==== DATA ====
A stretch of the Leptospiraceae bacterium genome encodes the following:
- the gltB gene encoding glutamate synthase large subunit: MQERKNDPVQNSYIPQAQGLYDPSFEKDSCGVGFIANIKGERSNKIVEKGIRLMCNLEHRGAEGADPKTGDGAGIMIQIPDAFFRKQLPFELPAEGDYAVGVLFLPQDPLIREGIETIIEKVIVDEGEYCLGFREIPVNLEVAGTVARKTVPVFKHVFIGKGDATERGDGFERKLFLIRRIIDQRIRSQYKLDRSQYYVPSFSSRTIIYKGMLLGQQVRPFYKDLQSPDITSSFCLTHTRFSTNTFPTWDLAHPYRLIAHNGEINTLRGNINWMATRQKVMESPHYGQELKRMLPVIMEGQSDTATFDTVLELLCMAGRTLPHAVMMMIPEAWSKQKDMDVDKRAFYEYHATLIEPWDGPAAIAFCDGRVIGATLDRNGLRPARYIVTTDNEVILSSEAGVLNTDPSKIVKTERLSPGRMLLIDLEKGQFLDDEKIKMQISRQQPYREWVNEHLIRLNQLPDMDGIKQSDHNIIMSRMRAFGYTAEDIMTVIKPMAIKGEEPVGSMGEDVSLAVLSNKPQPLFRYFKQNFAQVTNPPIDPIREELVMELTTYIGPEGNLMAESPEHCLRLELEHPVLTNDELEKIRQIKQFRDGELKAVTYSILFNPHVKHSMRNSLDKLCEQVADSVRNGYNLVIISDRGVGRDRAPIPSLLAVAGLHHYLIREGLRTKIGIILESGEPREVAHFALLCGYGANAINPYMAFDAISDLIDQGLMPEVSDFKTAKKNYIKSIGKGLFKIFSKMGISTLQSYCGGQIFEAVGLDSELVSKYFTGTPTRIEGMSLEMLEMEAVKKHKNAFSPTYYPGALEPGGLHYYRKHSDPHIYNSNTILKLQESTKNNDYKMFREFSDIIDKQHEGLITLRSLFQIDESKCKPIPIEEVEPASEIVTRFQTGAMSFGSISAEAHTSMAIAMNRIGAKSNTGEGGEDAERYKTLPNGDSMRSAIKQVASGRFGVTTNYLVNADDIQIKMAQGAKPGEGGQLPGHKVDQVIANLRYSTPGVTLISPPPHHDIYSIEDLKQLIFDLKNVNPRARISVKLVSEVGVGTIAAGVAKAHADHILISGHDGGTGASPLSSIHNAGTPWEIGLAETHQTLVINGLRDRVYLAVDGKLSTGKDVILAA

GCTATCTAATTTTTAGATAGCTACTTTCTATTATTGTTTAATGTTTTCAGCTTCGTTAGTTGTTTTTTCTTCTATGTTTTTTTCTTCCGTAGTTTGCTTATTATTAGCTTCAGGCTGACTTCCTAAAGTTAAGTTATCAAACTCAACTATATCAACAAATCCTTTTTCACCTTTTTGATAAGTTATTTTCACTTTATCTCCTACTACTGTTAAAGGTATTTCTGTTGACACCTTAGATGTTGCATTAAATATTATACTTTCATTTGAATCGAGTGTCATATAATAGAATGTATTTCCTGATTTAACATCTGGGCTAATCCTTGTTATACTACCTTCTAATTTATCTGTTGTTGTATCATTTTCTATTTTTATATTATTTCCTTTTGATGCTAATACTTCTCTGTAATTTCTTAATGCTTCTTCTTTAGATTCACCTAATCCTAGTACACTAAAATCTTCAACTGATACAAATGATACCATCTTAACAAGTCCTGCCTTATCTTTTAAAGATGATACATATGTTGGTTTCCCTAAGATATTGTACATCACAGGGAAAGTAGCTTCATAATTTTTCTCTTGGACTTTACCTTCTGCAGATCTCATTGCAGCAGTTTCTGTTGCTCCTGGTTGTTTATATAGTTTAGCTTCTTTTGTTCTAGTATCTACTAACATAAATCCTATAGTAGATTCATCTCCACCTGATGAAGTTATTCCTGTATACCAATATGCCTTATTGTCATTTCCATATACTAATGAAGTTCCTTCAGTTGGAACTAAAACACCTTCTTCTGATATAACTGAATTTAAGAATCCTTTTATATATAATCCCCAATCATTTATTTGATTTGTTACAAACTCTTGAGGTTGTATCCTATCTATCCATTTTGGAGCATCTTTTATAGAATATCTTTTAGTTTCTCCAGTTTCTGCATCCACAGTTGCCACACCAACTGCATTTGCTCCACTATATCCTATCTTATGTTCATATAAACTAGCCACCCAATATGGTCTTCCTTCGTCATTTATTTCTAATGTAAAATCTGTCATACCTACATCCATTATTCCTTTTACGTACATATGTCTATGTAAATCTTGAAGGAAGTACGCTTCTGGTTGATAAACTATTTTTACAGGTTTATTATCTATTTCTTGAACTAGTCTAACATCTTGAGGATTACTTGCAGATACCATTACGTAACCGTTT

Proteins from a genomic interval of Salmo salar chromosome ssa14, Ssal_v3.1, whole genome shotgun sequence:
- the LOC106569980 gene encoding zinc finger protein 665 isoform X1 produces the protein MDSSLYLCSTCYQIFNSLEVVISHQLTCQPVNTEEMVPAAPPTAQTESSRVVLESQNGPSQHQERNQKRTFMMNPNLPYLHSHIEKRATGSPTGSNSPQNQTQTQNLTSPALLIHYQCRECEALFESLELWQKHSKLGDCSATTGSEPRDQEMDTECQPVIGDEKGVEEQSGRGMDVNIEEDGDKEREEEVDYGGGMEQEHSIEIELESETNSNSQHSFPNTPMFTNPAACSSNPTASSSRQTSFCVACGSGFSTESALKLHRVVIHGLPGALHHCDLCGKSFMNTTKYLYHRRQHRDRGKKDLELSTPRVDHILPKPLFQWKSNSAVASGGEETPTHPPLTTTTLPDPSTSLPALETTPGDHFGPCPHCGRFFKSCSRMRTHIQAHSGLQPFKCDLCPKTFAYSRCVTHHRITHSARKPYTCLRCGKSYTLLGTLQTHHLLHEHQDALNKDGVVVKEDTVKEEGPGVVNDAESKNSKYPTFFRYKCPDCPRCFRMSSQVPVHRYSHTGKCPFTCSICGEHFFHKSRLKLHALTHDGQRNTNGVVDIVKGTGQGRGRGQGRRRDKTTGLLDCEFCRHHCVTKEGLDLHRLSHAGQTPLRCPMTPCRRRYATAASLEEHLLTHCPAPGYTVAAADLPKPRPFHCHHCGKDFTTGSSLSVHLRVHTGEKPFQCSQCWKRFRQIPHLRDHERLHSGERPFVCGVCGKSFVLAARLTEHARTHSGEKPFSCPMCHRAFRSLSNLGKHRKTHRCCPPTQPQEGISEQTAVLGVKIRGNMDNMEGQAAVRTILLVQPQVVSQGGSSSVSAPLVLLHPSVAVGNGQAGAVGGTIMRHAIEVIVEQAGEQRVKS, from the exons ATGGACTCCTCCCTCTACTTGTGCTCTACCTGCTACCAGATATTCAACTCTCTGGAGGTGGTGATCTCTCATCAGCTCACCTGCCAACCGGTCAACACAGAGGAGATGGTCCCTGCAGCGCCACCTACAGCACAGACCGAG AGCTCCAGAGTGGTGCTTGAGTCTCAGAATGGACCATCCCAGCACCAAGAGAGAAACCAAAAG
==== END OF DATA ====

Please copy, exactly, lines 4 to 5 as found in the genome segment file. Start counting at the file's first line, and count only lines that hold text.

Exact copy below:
Proteins from a genomic interval of Salmo salar chromosome ssa14, Ssal_v3.1, whole genome shotgun sequence:
- the LOC106569980 gene encoding zinc finger protein 665 isoform X1 produces the protein MDSSLYLCSTCYQIFNSLEVVISHQLTCQPVNTEEMVPAAPPTAQTESSRVVLESQNGPSQHQERNQKRTFMMNPNLPYLHSHIEKRATGSPTGSNSPQNQTQTQNLTSPALLIHYQCRECEALFESLELWQKHSKLGDCSATTGSEPRDQEMDTECQPVIGDEKGVEEQSGRGMDVNIEEDGDKEREEEVDYGGGMEQEHSIEIELESETNSNSQHSFPNTPMFTNPAACSSNPTASSSRQTSFCVACGSGFSTESALKLHRVVIHGLPGALHHCDLCGKSFMNTTKYLYHRRQHRDRGKKDLELSTPRVDHILPKPLFQWKSNSAVASGGEETPTHPPLTTTTLPDPSTSLPALETTPGDHFGPCPHCGRFFKSCSRMRTHIQAHSGLQPFKCDLCPKTFAYSRCVTHHRITHSARKPYTCLRCGKSYTLLGTLQTHHLLHEHQDALNKDGVVVKEDTVKEEGPGVVNDAESKNSKYPTFFRYKCPDCPRCFRMSSQVPVHRYSHTGKCPFTCSICGEHFFHKSRLKLHALTHDGQRNTNGVVDIVKGTGQGRGRGQGRRRDKTTGLLDCEFCRHHCVTKEGLDLHRLSHAGQTPLRCPMTPCRRRYATAASLEEHLLTHCPAPGYTVAAADLPKPRPFHCHHCGKDFTTGSSLSVHLRVHTGEKPFQCSQCWKRFRQIPHLRDHERLHSGERPFVCGVCGKSFVLAARLTEHARTHSGEKPFSCPMCHRAFRSLSNLGKHRKTHRCCPPTQPQEGISEQTAVLGVKIRGNMDNMEGQAAVRTILLVQPQVVSQGGSSSVSAPLVLLHPSVAVGNGQAGAVGGTIMRHAIEVIVEQAGEQRVKS, from the exons ATGGACTCCTCCCTCTACTTGTGCTCTACCTGCTACCAGATATTCAACTCTCTGGAGGTGGTGATCTCTCATCAGCTCACCTGCCAACCGGTCAACACAGAGGAGATGGTCCCTGCAGCGCCACCTACAGCACAGACCGAG AGCTCCAGAGTGGTGCTTGAGTCTCAGAATGGACCATCCCAGCACCAAGAGAGAAACCAAAAG